Achieving Health Equity Through Food Security Solutions

Published on : 1/2/24
  • By Afaf Qasem, MS, RDN, LDN (Tallahassee Memorial Healthcare) and Anne Leach, MS, RDN, LD (Sodexo Healthcare at University Hospitals)

    A confluence of factors influences health, including genetics, behavior, environmental and physical influences, medical care and social determinants/drivers of health (SDOH). In fact, a person’s ZIP code is more influential than genetic code in significantly impacting health outcomes. Recognizing this, efforts to address SDOH in healthcare settings and taking innovative strides to integrate solutions are crucial for achieving health equity. 

    SDOH encompasses the conditions in the places where people live, learn, work and play, affecting a broad spectrum of health and quality-of-life outcomes. The five key areas of SDOH include economic stability, education, social and community context, health and healthcare, and neighborhood and built environment, which includes the availability of healthy foods.

    Despite sporadic efforts, addressing SDOH has often been confined to special projects with limited external funding and were not sustained or spread across organizations. To bridge the gap, healthcare organizations need established leaders and standardized structures to address healthcare disparities. These efforts should be fully integrated with other priority issues, such as infection prevention, within the healthcare organization. 

    The Centers for Medicare & Medicaid Services (CMS) reports persistent disparities in healthcare outcomes, underscoring the urgency for change. To effectively address SDOH, healthcare organizations must commit to five domains: 

    • Equity as a strategic priority
    • Data collection
    • Data analysis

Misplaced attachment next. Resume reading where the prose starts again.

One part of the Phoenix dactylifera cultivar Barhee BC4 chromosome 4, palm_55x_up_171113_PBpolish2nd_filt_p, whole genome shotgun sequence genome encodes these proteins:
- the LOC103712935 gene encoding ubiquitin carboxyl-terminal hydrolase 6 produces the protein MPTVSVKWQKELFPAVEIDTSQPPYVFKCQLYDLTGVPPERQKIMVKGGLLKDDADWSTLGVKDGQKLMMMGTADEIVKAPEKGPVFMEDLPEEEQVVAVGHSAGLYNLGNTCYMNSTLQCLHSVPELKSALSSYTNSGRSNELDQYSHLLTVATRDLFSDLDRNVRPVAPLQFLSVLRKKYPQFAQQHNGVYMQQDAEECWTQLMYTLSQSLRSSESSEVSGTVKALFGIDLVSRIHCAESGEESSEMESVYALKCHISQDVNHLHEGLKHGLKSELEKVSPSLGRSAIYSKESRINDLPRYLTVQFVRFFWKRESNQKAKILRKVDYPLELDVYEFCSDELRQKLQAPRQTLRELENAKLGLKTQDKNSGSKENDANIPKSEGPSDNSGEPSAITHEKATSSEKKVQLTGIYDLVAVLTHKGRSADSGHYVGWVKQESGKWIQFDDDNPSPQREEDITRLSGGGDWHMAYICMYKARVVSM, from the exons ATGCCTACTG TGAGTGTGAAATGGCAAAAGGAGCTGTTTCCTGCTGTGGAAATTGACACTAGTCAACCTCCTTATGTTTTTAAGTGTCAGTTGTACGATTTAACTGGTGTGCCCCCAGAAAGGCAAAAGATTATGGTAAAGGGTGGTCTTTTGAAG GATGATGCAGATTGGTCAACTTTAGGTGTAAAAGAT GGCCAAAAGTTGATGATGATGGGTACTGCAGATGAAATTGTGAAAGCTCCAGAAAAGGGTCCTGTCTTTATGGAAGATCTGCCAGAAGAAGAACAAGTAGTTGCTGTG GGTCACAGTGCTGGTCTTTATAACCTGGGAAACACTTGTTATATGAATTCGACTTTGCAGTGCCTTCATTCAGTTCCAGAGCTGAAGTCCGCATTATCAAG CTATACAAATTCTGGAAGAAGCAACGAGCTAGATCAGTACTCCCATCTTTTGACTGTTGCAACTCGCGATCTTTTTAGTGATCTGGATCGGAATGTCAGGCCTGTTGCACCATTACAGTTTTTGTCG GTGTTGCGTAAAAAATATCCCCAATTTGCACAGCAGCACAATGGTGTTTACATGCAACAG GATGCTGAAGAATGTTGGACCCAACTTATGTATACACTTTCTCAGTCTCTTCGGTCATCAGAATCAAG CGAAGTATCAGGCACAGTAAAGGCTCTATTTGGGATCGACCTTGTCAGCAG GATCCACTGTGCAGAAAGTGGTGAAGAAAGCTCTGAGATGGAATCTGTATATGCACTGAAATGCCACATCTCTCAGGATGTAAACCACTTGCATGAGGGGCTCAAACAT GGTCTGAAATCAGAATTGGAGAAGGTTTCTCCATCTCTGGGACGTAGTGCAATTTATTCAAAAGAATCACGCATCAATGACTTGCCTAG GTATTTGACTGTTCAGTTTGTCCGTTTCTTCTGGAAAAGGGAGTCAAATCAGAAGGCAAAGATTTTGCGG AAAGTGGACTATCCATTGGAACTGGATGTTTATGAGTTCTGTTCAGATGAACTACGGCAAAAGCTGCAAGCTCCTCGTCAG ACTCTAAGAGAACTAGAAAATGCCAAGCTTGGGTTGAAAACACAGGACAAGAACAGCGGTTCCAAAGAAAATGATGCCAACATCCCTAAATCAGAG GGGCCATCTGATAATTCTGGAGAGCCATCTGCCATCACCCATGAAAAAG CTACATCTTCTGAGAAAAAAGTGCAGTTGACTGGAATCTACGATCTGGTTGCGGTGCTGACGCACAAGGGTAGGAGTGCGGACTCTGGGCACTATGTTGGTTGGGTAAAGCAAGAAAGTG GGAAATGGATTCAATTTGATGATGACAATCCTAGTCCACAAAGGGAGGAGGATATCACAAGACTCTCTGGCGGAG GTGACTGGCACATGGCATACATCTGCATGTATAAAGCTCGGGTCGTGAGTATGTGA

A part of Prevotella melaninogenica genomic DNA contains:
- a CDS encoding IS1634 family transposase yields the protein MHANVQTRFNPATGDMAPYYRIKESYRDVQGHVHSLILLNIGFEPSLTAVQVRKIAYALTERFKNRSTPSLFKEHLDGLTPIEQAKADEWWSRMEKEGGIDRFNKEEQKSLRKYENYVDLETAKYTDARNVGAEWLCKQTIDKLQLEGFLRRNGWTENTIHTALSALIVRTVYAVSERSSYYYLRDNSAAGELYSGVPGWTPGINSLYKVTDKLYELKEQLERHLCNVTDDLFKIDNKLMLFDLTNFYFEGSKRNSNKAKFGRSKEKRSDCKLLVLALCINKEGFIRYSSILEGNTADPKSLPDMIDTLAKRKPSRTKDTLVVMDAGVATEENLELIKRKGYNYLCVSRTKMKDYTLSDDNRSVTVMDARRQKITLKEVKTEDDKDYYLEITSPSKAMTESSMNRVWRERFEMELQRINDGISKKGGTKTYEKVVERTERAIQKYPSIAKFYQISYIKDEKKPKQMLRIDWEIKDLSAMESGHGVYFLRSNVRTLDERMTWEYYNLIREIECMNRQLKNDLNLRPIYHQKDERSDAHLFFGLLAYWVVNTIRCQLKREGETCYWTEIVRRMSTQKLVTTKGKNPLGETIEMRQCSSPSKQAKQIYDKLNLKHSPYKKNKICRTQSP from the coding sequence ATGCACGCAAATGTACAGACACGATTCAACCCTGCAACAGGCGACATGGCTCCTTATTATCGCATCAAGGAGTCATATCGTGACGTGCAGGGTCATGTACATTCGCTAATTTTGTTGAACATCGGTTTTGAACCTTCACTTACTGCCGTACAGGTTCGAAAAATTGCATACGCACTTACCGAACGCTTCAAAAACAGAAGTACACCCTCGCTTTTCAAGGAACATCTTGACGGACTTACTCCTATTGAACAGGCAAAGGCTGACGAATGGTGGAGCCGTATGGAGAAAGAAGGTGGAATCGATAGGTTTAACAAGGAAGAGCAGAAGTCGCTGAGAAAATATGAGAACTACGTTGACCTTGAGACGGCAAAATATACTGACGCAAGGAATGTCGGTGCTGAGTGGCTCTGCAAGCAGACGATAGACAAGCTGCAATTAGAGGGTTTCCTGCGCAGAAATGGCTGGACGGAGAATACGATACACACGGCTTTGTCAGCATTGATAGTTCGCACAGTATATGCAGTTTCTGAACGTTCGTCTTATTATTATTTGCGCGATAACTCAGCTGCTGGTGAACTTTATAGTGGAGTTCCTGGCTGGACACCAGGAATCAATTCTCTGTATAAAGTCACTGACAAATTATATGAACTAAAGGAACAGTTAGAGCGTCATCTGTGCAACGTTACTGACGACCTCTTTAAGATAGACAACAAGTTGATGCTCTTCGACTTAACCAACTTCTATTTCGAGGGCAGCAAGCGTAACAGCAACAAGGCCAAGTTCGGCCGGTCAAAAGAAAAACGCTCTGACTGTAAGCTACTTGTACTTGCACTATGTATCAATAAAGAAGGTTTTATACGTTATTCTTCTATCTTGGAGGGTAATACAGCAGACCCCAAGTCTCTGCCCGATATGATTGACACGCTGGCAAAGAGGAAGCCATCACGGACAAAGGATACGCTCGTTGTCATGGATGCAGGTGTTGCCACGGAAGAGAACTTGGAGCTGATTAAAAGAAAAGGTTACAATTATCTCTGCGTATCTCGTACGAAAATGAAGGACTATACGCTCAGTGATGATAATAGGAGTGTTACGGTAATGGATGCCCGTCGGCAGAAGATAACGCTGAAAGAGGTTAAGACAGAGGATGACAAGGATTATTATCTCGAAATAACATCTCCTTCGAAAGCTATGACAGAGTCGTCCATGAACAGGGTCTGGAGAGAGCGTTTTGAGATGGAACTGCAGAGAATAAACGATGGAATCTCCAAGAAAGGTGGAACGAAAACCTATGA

• Quality improvement
    • Leadership engagement

    The Role of Food Security in SDOH

    One of the most crucial social determinants of health is food security, which impacts the management of chronic conditions. Shockingly, 1 in 10 U.S. households experiences food insecurity, emphasizing the need for targeted interventions. 

    Initiatives such as Supplemental Nutrition Assistance Programs (SNAP), food pharmacies, and emergency food boxes have shown significant success in reducing healthcare utilization and costs. Several hospitals are leading the way in addressing food security as an SDOH, including University Hospitals in Ohio, which offers the UH Food for Life program, with its food pantry and nutrition counseling, and Tallahassee Memorial HealthCare's patient food security program, which demonstrates the practical implementation of food security interventions. Screening tools like the two-question Hunger Vital Sign™ are utilized, and funding is sourced from hospital-community benefit programs, grants, foundations, fundraisers and philanthropy.

    Dietitians also play a vital role in supporting the delivery of food insecurity programs, implementing screening systems, using data for assessments, understanding the impact of food insecurity on client health, and incorporating food assistance program referrals into interventions. Community nutrition programs, emergency food boxes, weekly produce distributions, and food pantries guided by registered dietitians exemplify a systemized approach to using food as medicine. These programs not only provide sustenance but also offer education on nutrition, cooking skills and food budgeting.

    Addressing social determinants of health within healthcare settings is not only ethically imperative but also economically advantageous. Food security initiatives are just the beginning, but they are a crucial step: By integrating these solutions into existing healthcare structures and engaging healthcare professionals and patients, organizations can significantly reduce health disparities and get closer to achieving true health equity in our communities.